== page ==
"Note thou carefully that in this world of being, all things must ever be made new. Look at the material world about thee, see how it hath now been renewed. The thoughts have changed, the ways of life have been revised, the sciences and arts show a new vigour, discoveries and inventions are new, perceptions are new. How then could such a vital power as religion -- the guarantor of mankind's great advances, the very means of attaining everlasting life, the fosterer of infinite excellence, the light of both worlds -- not be made new? This would be incompatible with the grace and loving-kindness of the Lord." (Abdu'l-Baha, Selections from the Writings of Abdu'l-Baha, p. 51)

As for being good without God, there are several questions worth considering. First, who decides what is good and what is not and on what basis? Is goodness a self-evident truth? Is goodness simply whatever individuals believe it to be? Is goodness a reflection of popular or majority opinion? How does humanism address the potential problem of moral and cultural relativism?

Another issue is who/what is being good without God. If it is a question of whether believing in God is a necessary condition for an individual to perform good actions, there is ample evidence that the answer is no. A different question is whether society as a whole can be good without God. Is a good society simply the sum of individuals doing good things? Religion is not only concerned with encouraging individuals to do good but also and perhaps primarily concerned with promoting the social good:

"The progress of the world, the development of nations, the tranquillity of peoples, and the peace of all who dwell on earth are among the principles and ordinances of God." (Baha'u'llah, Tablets of Baha'u'llah, p. 129)


  1. Anonymous3:56 PM

    Great Post!

    I think the last point you make really broadens the debate on the validity of religion in an important way.

    It seems that gridlock has become the norm in democracies world wide, perhaps nowhere more so than in America. We instinctively like democracy because in theory at least it lets us have a voice in society - but we find that without any unifying principle around which people can unite, democracy becomes cacophony. Confident in our own intelligence, why should any of us submit to another's opinion or view point?

    Religion presents a potential solution to this problem by positing a more than human authority. A people that accepts that a given teaching is from God can be united in support of it.

    That's of course a very simplified view, and ignores a number of problems, including how people can arrive at a common understanding of God in the first place, etc.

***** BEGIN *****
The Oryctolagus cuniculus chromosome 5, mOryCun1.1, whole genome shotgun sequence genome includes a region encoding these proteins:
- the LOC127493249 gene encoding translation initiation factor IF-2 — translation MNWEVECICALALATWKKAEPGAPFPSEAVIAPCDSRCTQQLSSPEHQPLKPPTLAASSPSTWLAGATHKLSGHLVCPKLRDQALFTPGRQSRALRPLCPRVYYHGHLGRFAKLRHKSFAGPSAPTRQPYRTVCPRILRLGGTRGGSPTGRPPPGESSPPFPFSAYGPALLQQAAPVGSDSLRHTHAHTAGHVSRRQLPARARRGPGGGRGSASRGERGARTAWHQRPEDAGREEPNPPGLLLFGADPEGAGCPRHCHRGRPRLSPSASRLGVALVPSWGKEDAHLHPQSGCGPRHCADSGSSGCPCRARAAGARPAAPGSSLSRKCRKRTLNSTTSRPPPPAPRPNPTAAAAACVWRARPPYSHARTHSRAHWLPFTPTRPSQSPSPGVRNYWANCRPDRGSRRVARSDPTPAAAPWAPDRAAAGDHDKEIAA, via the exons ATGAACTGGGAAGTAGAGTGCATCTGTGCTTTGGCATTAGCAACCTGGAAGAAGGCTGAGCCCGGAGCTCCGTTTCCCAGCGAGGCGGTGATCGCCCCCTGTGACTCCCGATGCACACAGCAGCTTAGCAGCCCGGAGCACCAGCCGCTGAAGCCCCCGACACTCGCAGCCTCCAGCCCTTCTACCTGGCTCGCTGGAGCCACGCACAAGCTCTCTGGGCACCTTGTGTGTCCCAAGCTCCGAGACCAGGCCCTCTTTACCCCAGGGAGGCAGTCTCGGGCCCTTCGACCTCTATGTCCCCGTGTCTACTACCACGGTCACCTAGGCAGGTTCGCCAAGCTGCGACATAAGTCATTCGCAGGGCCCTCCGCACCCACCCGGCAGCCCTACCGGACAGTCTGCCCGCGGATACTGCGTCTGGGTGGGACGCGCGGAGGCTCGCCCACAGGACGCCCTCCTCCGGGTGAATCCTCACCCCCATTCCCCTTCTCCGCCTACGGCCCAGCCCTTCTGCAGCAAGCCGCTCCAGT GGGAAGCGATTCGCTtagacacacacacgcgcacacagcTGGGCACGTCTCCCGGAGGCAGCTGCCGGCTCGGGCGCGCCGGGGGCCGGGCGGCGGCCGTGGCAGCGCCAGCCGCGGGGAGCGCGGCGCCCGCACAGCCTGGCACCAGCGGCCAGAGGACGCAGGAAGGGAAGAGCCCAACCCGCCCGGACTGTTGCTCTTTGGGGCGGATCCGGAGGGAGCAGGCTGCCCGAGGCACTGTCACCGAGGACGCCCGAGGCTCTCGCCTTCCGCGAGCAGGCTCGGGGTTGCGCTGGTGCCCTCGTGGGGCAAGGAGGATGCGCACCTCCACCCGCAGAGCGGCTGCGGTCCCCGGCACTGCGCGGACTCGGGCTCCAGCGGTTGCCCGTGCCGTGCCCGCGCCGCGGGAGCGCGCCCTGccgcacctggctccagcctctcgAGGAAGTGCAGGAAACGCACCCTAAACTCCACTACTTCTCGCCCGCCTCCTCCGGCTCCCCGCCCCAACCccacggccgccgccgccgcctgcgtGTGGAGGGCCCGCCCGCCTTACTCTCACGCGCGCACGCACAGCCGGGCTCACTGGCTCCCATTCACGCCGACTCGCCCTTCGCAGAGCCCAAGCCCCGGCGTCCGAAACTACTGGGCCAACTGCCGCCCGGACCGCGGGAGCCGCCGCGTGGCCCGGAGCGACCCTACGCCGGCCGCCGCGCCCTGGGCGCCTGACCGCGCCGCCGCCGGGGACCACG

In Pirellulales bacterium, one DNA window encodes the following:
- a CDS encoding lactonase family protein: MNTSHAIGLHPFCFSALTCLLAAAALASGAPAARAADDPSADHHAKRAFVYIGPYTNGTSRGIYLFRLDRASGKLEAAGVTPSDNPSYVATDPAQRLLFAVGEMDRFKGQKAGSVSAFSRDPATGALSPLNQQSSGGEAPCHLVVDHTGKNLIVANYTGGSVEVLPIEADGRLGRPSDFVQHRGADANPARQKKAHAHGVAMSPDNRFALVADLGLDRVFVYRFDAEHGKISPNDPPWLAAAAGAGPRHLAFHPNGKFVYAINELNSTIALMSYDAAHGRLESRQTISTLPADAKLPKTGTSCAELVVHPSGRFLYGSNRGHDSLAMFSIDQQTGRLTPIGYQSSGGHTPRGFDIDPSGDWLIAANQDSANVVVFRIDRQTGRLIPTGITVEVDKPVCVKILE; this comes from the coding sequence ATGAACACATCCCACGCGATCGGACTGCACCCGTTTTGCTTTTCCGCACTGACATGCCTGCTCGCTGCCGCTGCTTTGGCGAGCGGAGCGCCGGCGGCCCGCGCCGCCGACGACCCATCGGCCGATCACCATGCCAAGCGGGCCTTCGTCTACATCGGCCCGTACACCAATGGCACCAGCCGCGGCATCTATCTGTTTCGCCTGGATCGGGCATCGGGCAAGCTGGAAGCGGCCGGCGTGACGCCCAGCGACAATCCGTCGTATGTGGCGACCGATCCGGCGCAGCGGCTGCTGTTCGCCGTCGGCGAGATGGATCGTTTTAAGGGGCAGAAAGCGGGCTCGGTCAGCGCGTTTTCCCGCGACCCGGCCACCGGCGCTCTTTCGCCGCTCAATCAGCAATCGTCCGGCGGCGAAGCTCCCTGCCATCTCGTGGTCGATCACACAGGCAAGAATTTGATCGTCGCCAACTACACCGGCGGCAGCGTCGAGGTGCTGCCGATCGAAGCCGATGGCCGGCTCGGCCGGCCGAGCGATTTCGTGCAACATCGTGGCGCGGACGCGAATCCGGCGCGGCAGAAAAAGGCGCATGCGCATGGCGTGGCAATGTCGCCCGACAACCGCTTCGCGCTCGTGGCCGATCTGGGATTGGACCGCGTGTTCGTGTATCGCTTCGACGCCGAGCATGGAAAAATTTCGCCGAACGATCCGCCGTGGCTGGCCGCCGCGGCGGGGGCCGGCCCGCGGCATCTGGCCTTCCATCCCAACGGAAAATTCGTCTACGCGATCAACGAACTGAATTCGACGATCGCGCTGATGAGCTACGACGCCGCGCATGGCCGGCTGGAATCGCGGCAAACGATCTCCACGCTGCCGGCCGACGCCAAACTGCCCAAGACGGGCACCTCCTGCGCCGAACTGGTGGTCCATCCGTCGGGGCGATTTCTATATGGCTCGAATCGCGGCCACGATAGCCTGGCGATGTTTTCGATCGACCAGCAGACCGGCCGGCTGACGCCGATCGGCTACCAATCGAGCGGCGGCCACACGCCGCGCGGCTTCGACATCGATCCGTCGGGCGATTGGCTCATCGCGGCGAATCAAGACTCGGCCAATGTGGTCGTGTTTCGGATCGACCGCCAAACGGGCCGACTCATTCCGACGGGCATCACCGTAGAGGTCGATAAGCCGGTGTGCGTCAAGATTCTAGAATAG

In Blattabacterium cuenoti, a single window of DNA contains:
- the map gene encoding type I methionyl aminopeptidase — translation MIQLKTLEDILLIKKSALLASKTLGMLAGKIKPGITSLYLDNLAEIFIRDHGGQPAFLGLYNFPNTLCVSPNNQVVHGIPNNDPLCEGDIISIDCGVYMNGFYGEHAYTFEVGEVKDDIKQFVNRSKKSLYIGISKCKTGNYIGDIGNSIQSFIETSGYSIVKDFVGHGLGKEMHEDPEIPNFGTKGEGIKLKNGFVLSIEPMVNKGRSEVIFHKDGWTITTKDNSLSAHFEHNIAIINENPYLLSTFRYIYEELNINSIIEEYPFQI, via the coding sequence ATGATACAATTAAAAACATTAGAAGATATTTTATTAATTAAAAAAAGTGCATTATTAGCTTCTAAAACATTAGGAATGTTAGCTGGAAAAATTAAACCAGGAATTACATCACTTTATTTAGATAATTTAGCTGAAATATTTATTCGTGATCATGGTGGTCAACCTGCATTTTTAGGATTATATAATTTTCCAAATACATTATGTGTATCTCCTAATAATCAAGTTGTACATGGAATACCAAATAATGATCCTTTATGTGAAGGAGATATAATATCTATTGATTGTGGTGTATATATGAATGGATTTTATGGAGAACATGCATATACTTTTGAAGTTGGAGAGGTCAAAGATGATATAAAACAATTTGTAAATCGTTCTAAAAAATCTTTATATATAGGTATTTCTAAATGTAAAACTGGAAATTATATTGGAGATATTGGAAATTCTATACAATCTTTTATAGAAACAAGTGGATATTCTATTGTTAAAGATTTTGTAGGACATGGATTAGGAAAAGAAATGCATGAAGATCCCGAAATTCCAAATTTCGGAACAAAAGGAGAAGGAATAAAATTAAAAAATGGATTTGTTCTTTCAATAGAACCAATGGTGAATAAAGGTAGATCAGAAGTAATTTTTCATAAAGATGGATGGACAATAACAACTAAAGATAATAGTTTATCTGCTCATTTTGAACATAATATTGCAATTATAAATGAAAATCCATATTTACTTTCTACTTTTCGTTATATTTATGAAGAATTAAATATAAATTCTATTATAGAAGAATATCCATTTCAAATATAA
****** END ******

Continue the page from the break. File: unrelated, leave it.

2. Anonymous6:34 PM

    We expect much from those who say they believe in noble and lofty ideals, be they believers in God or atheists. But hearts suffer profound trauma when confronted by the disappointment of hypocrisy. It is terrible enough that we must suffer from evil-doers, but to suffer from the dereliction and abandonment of great principles and noble aspirations by those who espouse them—this cuts beyond telling.

    Back in 1959-60, Mr. Payne was one of our Baha'i youth teachers in Cleveland, Ohio. I argued in class that those who did not believe in Baha'u'llah would invite Heaven's chastisement. Tapping his finger on my chest, Mr. Payne sternly admonished me, "You are trying to do God's job. Only God can judge. As Baha'is we must always strive to live our lives according to what we believe, and we leave to God those who choose not to believe." Mr. Payne's lesson is one I have never forgotten.

  3. I agree that some of the most spiritual people have been atheists and some of the least spiritual people have been religionists. But a study of the moral/ethical behavior of the population is far from a study of the extremes.

    I think that religion for most people leverages them out of going through the motion to one of trying to do one's best and that when this impulse is fresh and alive in society it when the cycle of civilization blooms and when that stance is least active is when civilization dulls and empires collapse. Often such dynamics are coming and going at the same time - the processes of construction and destruction.....

  4. Anonymous11:54 PM

    I would like to hear opinions on another recently published book "Dying for Heaven - Holy Pleasure and Suicide Bombers - why the best qualities of religion are also its most dangerous" by Ariel Glucklich (Georgetown University). He addresses the question of what causes people to "chose" religion (over a strictly secular approach to life), as well as trying to analyze why suicide bombing sometimes emerges as a tool of terrorism.